AN TAIBHDHEARC'S contribution to this year’s Galway International Arts Festival is Eoghan Ó Tuairisc's Fornocht do Chonac, a multimedia production about Patrick Pearse, performed in Irish with English surtitles.
Fornocht do Chonac is the title of a famous poem by Patrick Pearse in which he beholds a vision for a new Ireland, and also foresees his own road to death. In Ó Tuairisc’s play, an artist called Pearse hides out in a graveyard on the coast, anguished and half-crazy, as he deals with his demons. What happens when a young woman comes calling and makes him an offer he can’t refuse? Will he use his talents to create or destroy?
Patrick Pearse’s passion for a free and Gaelic Ireland was undoubted: but did his vision glorify bloodshed? These are some of the questions asked in the play about his legacy. Fornocht do Chonac was first performed in 1979 and was a scathing look at Irish society, still relevant today.
“O’Tuarisc was a very well respected writer in the 1970s and 1980s,” producer Anne McCabe tells me. “Rita Kelly, the poet, is his widow; she has the rights to the play and she gave us complete freedom to adapt it for a modern audience. That was great because I wanted to do it as a multi-media production.
"Also, there were a lot of theatrical devices in the original such as masks and symbolic figures like the Queen and the Poet; it’s like a Yeatsian play. Instead of using those we are using visuals that we have filmed ourselves at the Pearse cottage in Rosmuc as well as archive footage from Mise Éire of the 1916 Rising.
"Rita Kelly is fascinating herself, she talks about their life together and how devoted they were to the arts and the classics. They lived on an island in the middle of nowhere, the only access was by boat and they studied Greek and Latin and poetry. The play starts out as a play of ideas.”
McCabe expands on the play’s content; “The character Pearse wants to tear the legacy of Pearse, the 1916 leader, out of his nerves. There’s a great line where he says ‘I want to tear him out of my nerve endings, out of my brain’. It’s a look at Pearse’s influence through flashbacks at his life and when he went to Rosmuc to learn Irish and his belief that without the Irish language we would have lost our identity completely.
"Pearse was very important in terms of the revival to learn Irish, he wrote in Irish and edited An Claimh Solais and so on. Eoghan O’Tuarisc wrote the play in 1979 dealing with the legacy of Pearse against the backdrop of the Troubles. The play’s character Pearse has committed a crime of violence and is living in his own internal hell. O’Tuarisc as a writer was very interested in ideas, he wanted to reconcile art and life and the terrible beauty and the consequences; it’s the vision of an ideal of beauty but is that liveable in reality.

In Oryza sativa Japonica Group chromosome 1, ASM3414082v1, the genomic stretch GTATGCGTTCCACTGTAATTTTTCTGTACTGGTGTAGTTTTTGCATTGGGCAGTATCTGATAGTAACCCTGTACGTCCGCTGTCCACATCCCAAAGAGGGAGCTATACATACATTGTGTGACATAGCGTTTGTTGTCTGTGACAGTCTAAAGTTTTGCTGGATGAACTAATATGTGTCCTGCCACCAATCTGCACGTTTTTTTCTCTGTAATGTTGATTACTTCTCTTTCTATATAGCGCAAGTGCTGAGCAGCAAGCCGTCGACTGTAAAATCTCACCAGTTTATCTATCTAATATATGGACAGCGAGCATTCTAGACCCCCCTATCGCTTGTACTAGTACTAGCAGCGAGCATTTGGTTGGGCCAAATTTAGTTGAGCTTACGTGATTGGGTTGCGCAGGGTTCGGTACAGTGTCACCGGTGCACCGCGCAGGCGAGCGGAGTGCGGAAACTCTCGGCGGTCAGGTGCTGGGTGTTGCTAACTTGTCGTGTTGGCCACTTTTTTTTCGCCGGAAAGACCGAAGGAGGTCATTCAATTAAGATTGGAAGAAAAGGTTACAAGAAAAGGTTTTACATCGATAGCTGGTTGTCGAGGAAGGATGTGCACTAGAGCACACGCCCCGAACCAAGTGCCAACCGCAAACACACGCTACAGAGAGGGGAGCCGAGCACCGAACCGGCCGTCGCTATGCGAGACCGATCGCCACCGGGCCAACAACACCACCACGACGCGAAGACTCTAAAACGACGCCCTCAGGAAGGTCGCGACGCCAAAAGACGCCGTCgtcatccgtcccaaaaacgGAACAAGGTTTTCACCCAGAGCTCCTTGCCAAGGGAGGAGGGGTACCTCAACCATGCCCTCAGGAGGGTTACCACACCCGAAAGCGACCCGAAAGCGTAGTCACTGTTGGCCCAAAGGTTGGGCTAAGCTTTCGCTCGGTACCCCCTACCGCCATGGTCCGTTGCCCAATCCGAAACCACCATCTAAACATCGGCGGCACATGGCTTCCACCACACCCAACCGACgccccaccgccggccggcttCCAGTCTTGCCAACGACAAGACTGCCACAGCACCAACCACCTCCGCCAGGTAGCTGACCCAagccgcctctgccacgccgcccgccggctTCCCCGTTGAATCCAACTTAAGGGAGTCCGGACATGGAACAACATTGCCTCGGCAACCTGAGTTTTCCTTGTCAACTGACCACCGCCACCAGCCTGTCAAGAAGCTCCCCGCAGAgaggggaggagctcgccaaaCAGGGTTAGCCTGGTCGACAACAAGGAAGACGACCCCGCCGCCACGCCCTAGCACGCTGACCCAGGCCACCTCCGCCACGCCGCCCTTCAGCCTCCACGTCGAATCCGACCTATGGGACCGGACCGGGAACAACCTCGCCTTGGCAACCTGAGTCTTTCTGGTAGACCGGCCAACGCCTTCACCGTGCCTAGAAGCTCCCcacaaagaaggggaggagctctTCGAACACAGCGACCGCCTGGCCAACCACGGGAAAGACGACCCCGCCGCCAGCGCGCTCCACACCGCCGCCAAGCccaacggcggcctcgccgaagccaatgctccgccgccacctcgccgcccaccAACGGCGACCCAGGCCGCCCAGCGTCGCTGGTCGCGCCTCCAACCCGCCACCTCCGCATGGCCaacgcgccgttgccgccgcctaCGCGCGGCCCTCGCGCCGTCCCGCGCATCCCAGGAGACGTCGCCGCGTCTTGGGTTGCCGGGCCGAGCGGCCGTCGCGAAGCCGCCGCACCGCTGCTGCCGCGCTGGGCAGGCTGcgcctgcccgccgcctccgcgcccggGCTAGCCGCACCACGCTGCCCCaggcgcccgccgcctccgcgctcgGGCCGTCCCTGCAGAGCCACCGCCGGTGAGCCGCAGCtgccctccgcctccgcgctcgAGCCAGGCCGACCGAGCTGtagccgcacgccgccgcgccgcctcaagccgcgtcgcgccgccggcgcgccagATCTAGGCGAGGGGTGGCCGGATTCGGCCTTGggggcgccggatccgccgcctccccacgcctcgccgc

“We are trying to make the play accessible and its context and Pearse’s own life through film. There is also music as well and an evolving sculpture, there are a lot of elements in the production. The play shows a relationship between a very disillusioned sculptor wondering how he will ever sculpt again and a young woman called Barbara who is trying to redeem him and get him to make a commemorative sculpture about Pearse. The sculptor is played by Micheál Ó Dubhghaill and Barbara by Gráinne Bleasdale. The cast is completed by Doireann Ní Fhoighil who plays a spirit figure who haunts the sculptor.
While O’Tuairisc was a prolific and much esteemed writer, in recent years his work has suffered neglect and McCabe sees this production as a timely revival of his reputation. “I hope it does,” she says “Fiach MacConghail, in his last year as artistic director of the Abbey, is very excited that we are doing the play and he will be bringing it up to the Peacock in November. We are very, very pleased about that and we will also be taking it to Killarney so it will have a life beyond the arts festival.”
Fornocht do Chonac is directed by Eoin Mac Diarmada, with visual Effects and video by Sean Cathal Ó Coileáin and set design by Dara McGee. It previews from July 7 to 9, with the main run taking place from July 11 to 16 at 8pm nightly, with a matinee on July 16 at 3pm. For tickets see www.giaf.ie and the festival box office, Galway Tourist Office, Fairgreen.